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The esports organizations with the most players qualified for the Fortnite World Cup



There are few hotter commodities in the eyes of esports organizations than a World Cup qualified Fortnite player.

With a minimum prize of $50,000 and a maximum prize of much, much more, the Fortnite World Cup is truly unique for esports organizations.

Competing in other esports leagues can cost millions of dollars to lock up a spot, but many Fortnite World Cup players are free agents happy to sign on to a new team.

As such, there has been a mad scramble to add players to rosters before the World Cup begins. So which esports organizations have been the most successful?

First some notes on this data. When compiling, I counted people twice if they qualified in both solos and duos. It is something absurdly hard to do and they deserve the added recognition for getting the double invite. Plus, from the esports organizations perspective, they will win double the money.

Also, players are moving constantly and with a large group of free agents still remaining, these numbers may be slightly off with new developments. If a number is wrong or I missed a signing, please let me know in the comments.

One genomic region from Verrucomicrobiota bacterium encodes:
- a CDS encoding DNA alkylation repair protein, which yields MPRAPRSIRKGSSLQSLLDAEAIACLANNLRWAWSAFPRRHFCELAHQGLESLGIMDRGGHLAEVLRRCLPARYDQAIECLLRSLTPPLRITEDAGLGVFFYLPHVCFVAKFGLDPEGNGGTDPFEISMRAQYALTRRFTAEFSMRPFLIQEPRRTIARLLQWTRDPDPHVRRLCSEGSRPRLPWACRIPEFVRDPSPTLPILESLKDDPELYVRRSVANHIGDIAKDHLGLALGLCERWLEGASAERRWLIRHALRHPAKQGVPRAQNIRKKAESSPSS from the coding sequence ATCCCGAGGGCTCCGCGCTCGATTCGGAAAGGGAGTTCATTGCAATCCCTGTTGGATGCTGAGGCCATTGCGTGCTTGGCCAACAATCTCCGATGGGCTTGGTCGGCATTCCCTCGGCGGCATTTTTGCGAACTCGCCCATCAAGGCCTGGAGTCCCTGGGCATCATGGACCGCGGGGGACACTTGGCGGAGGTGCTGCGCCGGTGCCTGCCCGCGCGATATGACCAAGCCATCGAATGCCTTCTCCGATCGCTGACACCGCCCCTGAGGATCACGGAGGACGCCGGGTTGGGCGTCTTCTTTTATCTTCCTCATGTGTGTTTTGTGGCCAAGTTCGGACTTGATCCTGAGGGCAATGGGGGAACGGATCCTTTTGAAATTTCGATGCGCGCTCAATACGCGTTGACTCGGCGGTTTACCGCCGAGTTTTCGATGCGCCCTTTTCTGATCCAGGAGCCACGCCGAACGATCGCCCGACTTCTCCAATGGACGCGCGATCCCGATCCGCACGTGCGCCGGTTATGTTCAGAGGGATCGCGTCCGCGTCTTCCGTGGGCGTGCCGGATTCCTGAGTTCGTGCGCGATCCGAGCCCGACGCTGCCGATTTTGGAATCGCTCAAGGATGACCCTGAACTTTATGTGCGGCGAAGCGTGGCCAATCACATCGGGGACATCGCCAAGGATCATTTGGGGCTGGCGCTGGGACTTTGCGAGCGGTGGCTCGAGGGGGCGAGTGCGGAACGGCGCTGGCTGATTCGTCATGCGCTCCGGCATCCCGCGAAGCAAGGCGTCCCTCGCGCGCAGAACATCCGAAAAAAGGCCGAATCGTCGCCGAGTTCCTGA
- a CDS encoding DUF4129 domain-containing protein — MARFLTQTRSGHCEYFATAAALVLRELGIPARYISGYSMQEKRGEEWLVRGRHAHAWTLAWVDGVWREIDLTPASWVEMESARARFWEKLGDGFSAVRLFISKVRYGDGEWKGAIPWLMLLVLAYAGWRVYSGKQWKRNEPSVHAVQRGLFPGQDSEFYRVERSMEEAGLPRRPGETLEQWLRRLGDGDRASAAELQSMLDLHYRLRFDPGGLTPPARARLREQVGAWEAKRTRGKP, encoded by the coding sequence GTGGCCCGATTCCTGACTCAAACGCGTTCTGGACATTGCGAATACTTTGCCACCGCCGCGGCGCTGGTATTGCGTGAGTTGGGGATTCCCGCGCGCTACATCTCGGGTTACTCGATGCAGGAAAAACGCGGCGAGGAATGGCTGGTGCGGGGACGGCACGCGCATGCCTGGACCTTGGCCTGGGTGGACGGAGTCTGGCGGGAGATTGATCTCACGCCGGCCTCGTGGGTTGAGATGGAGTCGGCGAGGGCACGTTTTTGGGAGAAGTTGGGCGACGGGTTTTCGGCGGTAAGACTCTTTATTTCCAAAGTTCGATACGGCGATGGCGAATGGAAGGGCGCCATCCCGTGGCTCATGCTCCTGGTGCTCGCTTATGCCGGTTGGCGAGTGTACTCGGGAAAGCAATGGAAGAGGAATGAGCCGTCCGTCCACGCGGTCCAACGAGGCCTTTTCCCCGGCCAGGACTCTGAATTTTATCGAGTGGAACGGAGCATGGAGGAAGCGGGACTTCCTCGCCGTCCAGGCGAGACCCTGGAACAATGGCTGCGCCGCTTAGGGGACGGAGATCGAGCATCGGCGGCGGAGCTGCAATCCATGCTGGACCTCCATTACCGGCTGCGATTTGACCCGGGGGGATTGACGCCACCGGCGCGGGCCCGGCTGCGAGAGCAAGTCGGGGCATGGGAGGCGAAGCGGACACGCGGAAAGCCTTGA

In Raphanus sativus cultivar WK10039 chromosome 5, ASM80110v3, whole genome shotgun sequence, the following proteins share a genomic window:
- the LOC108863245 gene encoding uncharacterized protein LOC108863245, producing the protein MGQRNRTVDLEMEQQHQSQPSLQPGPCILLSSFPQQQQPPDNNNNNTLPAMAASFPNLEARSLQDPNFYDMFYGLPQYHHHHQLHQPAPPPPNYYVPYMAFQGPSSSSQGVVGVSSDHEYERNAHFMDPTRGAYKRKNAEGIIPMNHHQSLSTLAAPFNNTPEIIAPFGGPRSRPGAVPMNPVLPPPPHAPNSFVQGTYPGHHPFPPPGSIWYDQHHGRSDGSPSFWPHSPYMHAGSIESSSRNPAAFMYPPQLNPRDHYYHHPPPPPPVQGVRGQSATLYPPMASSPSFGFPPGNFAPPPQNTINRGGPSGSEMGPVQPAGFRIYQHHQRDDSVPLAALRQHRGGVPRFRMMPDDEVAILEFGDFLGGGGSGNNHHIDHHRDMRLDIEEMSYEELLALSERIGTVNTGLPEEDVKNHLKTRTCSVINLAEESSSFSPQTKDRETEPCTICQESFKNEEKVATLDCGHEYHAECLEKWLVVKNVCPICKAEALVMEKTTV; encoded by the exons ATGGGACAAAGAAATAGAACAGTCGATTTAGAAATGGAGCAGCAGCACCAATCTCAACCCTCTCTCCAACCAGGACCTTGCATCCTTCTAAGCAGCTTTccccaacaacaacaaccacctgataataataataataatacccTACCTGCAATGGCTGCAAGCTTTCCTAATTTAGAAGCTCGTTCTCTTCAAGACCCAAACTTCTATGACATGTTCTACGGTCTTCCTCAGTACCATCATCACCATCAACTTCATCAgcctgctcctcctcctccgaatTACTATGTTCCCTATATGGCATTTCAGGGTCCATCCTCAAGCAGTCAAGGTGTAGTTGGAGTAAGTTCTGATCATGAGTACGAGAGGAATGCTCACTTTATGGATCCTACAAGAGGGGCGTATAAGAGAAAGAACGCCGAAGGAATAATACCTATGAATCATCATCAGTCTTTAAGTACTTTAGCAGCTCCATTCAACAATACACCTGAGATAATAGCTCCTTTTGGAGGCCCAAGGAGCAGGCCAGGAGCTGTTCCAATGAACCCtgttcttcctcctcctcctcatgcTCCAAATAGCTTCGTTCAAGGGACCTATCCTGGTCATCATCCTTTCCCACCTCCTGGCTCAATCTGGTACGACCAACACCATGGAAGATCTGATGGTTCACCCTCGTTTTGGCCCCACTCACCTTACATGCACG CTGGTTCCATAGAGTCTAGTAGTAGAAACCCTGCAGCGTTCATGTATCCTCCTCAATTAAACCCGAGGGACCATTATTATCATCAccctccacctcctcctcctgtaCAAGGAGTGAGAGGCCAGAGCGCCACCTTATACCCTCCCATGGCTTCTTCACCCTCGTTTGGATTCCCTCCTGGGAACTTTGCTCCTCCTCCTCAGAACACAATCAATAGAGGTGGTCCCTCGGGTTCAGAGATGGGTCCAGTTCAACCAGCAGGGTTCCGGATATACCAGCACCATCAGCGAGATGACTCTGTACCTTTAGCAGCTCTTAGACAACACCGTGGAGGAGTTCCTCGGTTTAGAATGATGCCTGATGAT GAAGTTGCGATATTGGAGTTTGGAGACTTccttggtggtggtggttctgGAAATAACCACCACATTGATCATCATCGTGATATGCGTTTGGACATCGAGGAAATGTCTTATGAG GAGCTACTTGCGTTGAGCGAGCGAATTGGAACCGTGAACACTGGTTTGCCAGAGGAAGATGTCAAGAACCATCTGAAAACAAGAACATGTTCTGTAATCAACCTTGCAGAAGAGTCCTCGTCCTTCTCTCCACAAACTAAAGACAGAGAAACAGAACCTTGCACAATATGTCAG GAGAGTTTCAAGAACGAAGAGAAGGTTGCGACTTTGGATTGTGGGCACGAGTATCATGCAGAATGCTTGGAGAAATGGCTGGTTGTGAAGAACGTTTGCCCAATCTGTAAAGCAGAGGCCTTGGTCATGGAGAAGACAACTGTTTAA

Esports Organizations with the Most World Cup Players

1. FaZe Clan – 11 Qualifiers

In first place we have FaZe Clan. A mix of players who were already signed with the organization and signing new players in the past months have led the org to have ten qualifiers spread out among the solo and duo events.

Three double qualifiers in Megga, Dubs and Funk helped push them over the top. Grabbing Mongraal from Team Secret was also a great pick up for FaZe giving them a fourth double qualifier. But it will be huge streamers Tfue and Nate Hill who hold most of the focus.

On Tfue, obviously his status is a bit up in the air, but without an official resolution to his lawsuit yet, he still remains a member of FaZe Clan.

This dominant young duo may be FaZe’s best shot at the trophy